Rabbit (Darryl Bernard), left, has her ears lengthened by Glooscap (Dion Bernard) in a scene from The Legend of the Rabbit. It’s one of six Mi’kmaq stories told in Mi’kmaq Legends. The popular show continues at the Celebration Zone at Peake’s Quay in Charlottetown until Sept. 7.
©GUARDIAN PHOTO BY SALLY COLE
When Darryl Bernard stepped onto the stage to perform in Mi’kmaq Legends for the first time last summer her knees were knocking.
“I had never acted, danced or sung before. And, all the things they were asking me to do seemed like too much,” says the 16-year-old Charlottetown resident.
So when she was asked to play the lead role in the Legend of the Rabbit, she flatly refused.
“I just couldn’t do it,” says Darryl.
Instead she focused her energies on developing her voice and performance skills and playing minor roles in the theatrical production as it toured the Island, giving performances in Georgetown, St. Peters and Lennox Island.
Fast-forward to 2014, Darryl is back on stage in Mi’kmaq Legends this summer.
But this time she’s no shrinking violet.
After performing in front of large audiences, twice daily for the past two months, her comfort level, as well as her enthusiasm, has increased dramatically.
“I love it. I enjoy it,” says the Grade 12 Colonel Gray High School student who is playing a maiden and a little girl as well as a former formidable character.
“As soon as they asked me to be Rabbit, I thought, ‘here is an opportunity to redeem myself and own the role.’ So I said, ‘yes,’” says Darryl, one of seven talented company members in the show, which has been playing in the Canada Pavilion at the Celebration Zone all summer long.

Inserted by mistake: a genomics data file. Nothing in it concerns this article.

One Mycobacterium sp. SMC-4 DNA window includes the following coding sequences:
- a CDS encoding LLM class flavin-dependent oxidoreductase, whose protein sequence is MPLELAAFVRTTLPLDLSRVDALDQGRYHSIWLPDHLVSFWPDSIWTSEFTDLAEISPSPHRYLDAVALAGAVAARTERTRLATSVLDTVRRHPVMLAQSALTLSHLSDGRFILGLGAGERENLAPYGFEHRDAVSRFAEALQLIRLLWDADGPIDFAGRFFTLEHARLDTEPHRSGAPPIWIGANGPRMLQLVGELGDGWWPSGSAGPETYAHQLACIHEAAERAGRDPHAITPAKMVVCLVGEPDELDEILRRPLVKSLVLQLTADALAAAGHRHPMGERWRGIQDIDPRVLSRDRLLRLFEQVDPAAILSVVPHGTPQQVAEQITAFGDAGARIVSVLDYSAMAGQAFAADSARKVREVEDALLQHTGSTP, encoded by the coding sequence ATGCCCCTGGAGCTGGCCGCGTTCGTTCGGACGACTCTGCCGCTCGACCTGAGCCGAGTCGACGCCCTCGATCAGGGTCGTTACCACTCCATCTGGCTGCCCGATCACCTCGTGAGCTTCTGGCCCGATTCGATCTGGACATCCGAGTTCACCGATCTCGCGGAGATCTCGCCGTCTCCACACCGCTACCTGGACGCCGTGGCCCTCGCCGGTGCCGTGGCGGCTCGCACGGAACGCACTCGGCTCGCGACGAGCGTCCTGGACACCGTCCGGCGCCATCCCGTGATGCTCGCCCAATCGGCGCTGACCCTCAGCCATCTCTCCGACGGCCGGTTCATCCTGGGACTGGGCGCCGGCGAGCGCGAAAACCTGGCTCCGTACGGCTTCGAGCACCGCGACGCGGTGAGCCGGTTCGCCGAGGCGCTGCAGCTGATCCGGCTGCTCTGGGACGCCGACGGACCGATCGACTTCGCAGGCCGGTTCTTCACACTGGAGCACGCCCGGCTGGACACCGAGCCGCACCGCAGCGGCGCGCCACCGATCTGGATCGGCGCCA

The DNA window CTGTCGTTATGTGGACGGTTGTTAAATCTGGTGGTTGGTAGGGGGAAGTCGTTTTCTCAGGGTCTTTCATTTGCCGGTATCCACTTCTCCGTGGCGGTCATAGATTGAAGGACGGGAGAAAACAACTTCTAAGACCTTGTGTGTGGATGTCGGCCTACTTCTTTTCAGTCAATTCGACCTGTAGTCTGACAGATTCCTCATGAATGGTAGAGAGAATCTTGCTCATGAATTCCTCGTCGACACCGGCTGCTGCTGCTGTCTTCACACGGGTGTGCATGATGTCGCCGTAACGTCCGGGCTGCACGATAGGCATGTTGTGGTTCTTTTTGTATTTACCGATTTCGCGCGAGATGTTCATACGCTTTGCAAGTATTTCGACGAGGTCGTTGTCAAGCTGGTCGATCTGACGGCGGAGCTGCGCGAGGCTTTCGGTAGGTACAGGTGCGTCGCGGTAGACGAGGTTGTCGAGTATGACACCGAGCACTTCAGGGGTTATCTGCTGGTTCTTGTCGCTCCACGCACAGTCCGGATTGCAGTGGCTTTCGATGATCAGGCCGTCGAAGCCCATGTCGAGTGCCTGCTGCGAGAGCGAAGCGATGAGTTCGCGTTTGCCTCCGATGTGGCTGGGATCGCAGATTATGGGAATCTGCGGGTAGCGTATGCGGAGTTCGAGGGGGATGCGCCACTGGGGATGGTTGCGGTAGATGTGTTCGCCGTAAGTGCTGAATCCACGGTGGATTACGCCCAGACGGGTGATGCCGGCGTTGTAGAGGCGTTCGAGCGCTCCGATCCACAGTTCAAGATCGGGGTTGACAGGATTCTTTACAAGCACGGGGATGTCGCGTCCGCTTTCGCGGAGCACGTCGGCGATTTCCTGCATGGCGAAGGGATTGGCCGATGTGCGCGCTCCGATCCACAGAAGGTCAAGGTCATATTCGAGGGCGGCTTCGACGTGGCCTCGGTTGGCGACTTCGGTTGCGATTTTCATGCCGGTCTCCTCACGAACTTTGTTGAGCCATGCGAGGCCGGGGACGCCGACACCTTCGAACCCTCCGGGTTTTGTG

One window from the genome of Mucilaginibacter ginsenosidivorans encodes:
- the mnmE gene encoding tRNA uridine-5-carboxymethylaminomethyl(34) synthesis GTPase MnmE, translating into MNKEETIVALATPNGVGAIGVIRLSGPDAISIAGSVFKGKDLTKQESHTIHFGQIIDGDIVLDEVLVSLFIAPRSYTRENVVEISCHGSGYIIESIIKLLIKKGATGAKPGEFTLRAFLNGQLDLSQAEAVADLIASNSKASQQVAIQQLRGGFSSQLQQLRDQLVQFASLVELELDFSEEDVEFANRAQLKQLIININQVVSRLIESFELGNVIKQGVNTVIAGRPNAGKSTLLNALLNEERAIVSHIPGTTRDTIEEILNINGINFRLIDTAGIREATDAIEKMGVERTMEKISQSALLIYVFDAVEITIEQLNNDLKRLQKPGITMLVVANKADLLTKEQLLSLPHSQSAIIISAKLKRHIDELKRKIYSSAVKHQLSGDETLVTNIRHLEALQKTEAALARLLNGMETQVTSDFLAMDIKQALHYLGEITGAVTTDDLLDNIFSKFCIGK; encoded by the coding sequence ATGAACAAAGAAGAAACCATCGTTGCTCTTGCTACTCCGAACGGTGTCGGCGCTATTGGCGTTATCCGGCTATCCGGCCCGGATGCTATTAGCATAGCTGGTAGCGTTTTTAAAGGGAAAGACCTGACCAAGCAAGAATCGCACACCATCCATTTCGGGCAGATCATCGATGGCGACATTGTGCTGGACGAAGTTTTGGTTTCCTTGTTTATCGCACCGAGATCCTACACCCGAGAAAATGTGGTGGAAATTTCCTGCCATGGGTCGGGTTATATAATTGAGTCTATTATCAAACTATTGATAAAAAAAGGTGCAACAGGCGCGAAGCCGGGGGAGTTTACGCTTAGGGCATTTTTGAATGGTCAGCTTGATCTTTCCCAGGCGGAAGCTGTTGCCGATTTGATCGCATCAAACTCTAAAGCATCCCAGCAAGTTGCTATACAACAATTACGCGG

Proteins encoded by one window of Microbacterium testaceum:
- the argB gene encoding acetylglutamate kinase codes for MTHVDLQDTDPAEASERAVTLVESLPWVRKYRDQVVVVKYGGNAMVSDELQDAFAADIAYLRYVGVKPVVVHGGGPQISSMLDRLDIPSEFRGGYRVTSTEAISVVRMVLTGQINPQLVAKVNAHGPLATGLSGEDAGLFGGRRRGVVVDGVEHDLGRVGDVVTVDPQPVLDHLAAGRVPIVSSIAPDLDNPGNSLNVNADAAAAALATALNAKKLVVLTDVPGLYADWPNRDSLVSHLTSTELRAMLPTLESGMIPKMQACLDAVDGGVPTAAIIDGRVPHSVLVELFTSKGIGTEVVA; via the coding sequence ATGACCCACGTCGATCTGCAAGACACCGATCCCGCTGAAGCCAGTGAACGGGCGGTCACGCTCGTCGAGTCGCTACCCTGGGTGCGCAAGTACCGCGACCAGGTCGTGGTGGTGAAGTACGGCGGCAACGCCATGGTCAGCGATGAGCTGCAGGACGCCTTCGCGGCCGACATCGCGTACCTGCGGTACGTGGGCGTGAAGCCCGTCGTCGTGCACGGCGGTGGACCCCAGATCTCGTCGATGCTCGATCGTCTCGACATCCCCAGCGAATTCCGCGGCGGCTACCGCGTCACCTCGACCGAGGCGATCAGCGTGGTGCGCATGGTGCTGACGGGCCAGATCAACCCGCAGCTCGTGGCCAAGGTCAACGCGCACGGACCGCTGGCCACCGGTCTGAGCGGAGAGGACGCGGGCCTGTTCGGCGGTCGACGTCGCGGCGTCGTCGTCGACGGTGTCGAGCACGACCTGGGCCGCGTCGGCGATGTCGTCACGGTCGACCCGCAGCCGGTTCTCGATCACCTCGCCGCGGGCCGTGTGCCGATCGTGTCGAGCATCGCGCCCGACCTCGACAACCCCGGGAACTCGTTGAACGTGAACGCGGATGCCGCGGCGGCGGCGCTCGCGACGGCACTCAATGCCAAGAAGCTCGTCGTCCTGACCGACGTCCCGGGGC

The play is based on six Mi’kmaq legends that were passed down from generation to generation, interwoven with singing and dancing.
Whether it’s the story of Glooscap who, after setting Wind Eagle free, reminds him that he didn’t always have to blow so hard, the story about why rabbits’ ears are so long and twitchy or Scar Face, the Mi’kmaq take on Cinderella and her ugly step-sisters, the show is fun for both the audience and the performers.
Company member Dion Bernard is enjoying the experience.
Being in the show for the past four years has helped him develop self-confidence and public speaking skills.
“Now I am more able to walk into a room and (energize) it with my presence. I can also sing and play the guitar better,” says the 20-year-old Scotchfort resident, best known for his role as Glooscap.
Playing a god-like man is stretching him even further this summer.
“It pushes your passion. You have to be a person that cares for everybody. You’re the type of person who is a cousin to everyone and a father figure,” says Dion, who plans to build on the acting skills he has developed when he studies tourism and travel management at Holland College this fall.
“It’s given me improvisational skills, the ability to think on my feet. It’s also given me a grounded foundation of what jobs I should look for.”
Minutes before the noon performance, Darryl is backstage, eager to start her job.
“I look forward to it everyday. Right after (the) Scarface (segment), there’s a poem that gives me enough time to dress up as Rabbit. It’s my favourite role.”
And over the summer, she has become a crowd favourite.
Darryl has developed a legion of fans, who come out regularly to see her, says actor/production manager Julie Pellissier-Lush.
“The young boys and girls love Rabbit, and Darryl goes out and interacts with them and brings them into the story.
“So when someone asks, ‘where’s Rabbit?’ people will look around and point to her in the audience where she’s high-fiving a little girl with a huge smile, and say, ‘there she is.’”
For Daryl, seeing the smiles on children’s faces is her greatest reward.
“I love my job,” she says.
At A GLANCE
What: Mi’kmaq Legends.
When and where: Monday-Saturday at the Canada Pavilion at the Celebration Zone, Charlottetown until Sept. 7. Shows are at noon and 5 p.m.
Company members: Meagan Battiste, Darryl Bernard, Dion Bernard, Riley Bernard, Jessica Francis, Julie Pellissier-Lush, Shawna MacDonald.
Backing: The project is sponsored by the Mi'kmaq Confederacy of P.E.I. and funded by Employment Development Services.